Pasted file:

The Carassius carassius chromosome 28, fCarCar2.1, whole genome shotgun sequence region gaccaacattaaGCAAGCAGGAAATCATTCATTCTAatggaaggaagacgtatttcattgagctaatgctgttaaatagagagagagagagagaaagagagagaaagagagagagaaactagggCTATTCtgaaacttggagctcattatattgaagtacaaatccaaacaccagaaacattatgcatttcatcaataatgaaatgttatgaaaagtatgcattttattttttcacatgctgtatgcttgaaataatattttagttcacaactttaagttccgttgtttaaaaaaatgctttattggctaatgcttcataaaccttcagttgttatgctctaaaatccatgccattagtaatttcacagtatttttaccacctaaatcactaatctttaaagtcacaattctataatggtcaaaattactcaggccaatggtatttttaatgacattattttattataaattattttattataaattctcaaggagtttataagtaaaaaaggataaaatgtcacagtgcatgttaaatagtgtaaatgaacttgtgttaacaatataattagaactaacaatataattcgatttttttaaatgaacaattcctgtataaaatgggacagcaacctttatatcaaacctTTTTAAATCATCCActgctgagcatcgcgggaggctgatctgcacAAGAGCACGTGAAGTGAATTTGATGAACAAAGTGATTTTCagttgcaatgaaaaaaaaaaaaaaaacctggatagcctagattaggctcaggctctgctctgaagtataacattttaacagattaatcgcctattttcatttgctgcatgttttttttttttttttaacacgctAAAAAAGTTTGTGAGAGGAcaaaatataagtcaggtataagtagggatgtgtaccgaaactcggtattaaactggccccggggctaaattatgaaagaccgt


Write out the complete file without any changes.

The Carassius carassius chromosome 28, fCarCar2.1, whole genome shotgun sequence region gaccaacattaaGCAAGCAGGAAATCATTCATTCTAatggaaggaagacgtatttcattgagctaatgctgttaaatagagagagagagagagaaagagagagaaagagagagagaaactagggCTATTCtgaaacttggagctcattatattgaagtacaaatccaaacaccagaaacattatgcatttcatcaataatgaaatgttatgaaaagtatgcattttattttttcacatgctgtatgcttgaaataatattttagttcacaactttaagttccgttgtttaaaaaaatgctttattggctaatgcttcataaaccttcagttgttatgctctaaaatccatgccattagtaatttcacagtatttttaccacctaaatcactaatctttaaagtcacaattctataatggtcaaaattactcaggccaatggtatttttaatgacattattttattataaattattttattataaattctcaaggagtttataagtaaaaaaggataaaatgtcacagtgcatgttaaatagtgtaaatgaacttgtgttaacaatataattagaactaacaatataattcgatttttttaaatgaacaattcctgtataaaatgggacagcaacctttatatcaaacctTTTTAAATCATCCActgctgagcatcgcgggaggctgatctgcacAAGAGCACGTGAAGTGAATTTGATGAACAAAGTGATTTTCagttgcaatgaaaaaaaaaaaaaaaacctggatagcctagattaggctcaggctctgctctgaagtataacattttaacagattaatcgcctattttcatttgctgcatgttttttttttttttttaacacgctAAAAAAGTTTGTGAGAGGAcaaaatataagtcaggtataagtagggatgtgtaccgaaactcggtattaaactggccccggggctaaattatgaaagaccgt